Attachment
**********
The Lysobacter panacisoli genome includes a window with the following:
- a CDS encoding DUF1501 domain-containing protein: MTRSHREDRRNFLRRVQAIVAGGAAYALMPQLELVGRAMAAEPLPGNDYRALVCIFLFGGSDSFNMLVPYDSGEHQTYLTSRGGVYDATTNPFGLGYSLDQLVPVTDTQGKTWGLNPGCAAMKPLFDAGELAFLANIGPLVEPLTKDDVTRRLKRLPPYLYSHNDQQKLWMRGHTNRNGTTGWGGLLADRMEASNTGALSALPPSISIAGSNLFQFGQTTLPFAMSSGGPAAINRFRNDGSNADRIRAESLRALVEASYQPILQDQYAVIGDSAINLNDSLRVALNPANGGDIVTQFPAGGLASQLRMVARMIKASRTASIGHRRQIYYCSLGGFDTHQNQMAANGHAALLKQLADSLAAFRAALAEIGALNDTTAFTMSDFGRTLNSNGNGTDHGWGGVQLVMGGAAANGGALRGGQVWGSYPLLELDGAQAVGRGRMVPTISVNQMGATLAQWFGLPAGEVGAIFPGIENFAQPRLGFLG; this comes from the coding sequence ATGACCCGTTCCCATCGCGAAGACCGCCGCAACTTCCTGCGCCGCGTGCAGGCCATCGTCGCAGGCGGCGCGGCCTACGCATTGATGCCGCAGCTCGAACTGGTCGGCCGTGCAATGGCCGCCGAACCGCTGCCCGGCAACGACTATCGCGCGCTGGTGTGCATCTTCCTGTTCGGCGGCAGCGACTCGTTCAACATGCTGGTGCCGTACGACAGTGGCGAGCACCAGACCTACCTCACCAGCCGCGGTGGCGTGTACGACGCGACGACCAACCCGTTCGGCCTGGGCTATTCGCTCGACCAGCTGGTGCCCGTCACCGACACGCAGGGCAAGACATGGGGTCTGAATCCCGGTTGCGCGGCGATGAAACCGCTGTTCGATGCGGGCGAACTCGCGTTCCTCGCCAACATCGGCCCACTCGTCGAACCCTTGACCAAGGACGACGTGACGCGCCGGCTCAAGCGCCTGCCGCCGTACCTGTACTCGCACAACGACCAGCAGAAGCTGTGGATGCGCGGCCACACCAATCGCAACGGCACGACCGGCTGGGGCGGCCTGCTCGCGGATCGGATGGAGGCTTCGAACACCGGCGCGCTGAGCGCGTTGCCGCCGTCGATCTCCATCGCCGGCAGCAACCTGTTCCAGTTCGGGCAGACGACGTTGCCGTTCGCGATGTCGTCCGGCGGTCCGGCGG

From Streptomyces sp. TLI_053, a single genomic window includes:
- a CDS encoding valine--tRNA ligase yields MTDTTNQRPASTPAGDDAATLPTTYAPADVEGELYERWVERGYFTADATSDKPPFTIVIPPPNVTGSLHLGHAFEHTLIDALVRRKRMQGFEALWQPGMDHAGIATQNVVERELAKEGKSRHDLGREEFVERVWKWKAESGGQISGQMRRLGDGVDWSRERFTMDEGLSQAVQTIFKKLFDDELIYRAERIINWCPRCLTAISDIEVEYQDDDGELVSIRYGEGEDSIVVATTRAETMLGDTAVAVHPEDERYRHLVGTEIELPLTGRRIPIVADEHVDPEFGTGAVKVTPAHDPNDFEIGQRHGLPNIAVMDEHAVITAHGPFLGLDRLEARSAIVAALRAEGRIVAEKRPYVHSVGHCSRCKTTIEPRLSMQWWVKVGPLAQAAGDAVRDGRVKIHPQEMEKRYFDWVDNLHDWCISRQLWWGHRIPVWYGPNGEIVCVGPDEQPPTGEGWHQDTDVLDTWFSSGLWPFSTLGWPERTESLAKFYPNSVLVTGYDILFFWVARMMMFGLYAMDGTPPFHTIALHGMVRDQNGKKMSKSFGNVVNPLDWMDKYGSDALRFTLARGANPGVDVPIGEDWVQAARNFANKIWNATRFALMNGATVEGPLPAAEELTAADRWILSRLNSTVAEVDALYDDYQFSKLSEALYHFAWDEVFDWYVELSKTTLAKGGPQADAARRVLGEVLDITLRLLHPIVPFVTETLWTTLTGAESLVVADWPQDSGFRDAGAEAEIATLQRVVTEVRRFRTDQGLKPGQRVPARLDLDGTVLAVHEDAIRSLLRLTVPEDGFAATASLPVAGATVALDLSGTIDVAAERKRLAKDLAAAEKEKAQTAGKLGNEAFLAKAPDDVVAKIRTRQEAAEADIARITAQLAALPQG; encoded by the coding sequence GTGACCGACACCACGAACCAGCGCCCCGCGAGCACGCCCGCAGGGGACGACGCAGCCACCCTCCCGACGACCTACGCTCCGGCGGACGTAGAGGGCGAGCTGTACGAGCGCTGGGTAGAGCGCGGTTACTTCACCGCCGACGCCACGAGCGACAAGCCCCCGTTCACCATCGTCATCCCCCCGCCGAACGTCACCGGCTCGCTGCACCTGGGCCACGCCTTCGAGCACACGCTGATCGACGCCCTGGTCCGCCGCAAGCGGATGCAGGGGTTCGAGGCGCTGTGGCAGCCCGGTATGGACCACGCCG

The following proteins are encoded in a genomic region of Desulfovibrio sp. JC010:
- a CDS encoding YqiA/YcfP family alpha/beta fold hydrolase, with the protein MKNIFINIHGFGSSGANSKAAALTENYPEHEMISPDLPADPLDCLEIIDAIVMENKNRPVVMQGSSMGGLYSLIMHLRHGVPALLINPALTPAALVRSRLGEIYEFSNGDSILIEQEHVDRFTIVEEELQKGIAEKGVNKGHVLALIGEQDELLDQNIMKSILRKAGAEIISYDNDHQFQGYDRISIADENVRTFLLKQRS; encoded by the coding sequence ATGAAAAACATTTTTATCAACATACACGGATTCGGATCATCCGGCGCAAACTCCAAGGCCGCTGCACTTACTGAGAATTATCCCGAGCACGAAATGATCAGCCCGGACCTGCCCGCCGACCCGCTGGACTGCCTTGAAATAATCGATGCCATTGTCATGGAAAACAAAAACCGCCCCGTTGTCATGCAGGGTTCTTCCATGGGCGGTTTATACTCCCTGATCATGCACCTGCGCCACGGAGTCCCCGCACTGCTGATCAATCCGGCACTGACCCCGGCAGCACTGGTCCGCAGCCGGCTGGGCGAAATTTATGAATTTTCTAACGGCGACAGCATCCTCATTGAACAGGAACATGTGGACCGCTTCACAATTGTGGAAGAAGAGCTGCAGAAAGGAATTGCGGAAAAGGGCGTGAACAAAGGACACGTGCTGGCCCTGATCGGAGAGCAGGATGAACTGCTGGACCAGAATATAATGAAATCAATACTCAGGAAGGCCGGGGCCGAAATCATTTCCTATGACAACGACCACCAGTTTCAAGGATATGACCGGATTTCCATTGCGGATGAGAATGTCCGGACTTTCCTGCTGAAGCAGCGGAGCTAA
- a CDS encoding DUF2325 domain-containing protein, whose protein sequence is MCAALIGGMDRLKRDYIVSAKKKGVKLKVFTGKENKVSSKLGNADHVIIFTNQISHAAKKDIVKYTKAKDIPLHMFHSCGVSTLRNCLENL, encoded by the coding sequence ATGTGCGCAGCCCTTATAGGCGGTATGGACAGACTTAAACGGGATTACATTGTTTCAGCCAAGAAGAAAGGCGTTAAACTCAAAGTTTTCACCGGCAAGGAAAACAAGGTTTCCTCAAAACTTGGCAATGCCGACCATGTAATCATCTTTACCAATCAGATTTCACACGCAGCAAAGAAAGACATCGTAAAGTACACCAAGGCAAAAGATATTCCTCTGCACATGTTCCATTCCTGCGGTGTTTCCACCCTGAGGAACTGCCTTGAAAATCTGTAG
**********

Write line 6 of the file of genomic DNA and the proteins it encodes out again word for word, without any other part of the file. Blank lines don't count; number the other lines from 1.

- a CDS encoding YqiA/YcfP family alpha/beta fold hydrolase, with the protein MKNIFINIHGFGSSGANSKAAALTENYPEHEMISPDLPADPLDCLEIIDAIVMENKNRPVVMQGSSMGGLYSLIMHLRHGVPALLINPALTPAALVRSRLGEIYEFSNGDSILIEQEHVDRFTIVEEELQKGIAEKGVNKGHVLALIGEQDELLDQNIMKSILRKAGAEIISYDNDHQFQGYDRISIADENVRTFLLKQRS; encoded by the coding sequence ATGAAAAACATTTTTATCAACATACACGGATTCGGATCATCCGGCGCAAACTCCAAGGCCGCTGCACTTACTGAGAATTATCCCGAGCACGAAATGATCAGCCCGGACCTGCCCGCCGACCCGCTGGACTGCCTTGAAATAATCGATGCCATTGTCATGGAAAACAAAAACCGCCCCGTTGTCATGCAGGGTTCTTCCATGGGCGGTTTATACTCCCTGATCATGCACCTGCGCCACGGAGTCCCCGCACTGCTGATCAATCCGGCACTGACCCCGGCAGCACTGGTCCGCAGCCGGCTGGGCGAAATTTATGAATTTTCTAACGGCGACAGCATCCTCATTGAACAGGAACATGTGGACCGCTTCACAATTGTGGAAGAAGAGCTGCAGAAAGGAATTGCGGAAAAGGGCGTGAACAAAGGACACGTGCTGGCCCTGATCGGAGAGCAGGATGAACTGCTGGACCAGAATATAATGAAATCAATACTCAGGAAGGCCGGGGCCGAAATCATTTCCTATGACAACGACCACCAGTTTCAAGGATATGACCGGATTTCCATTGCGGATGAGAATGTCCGGACTTTCCTGCTGAAGCAGCGGAGCTAA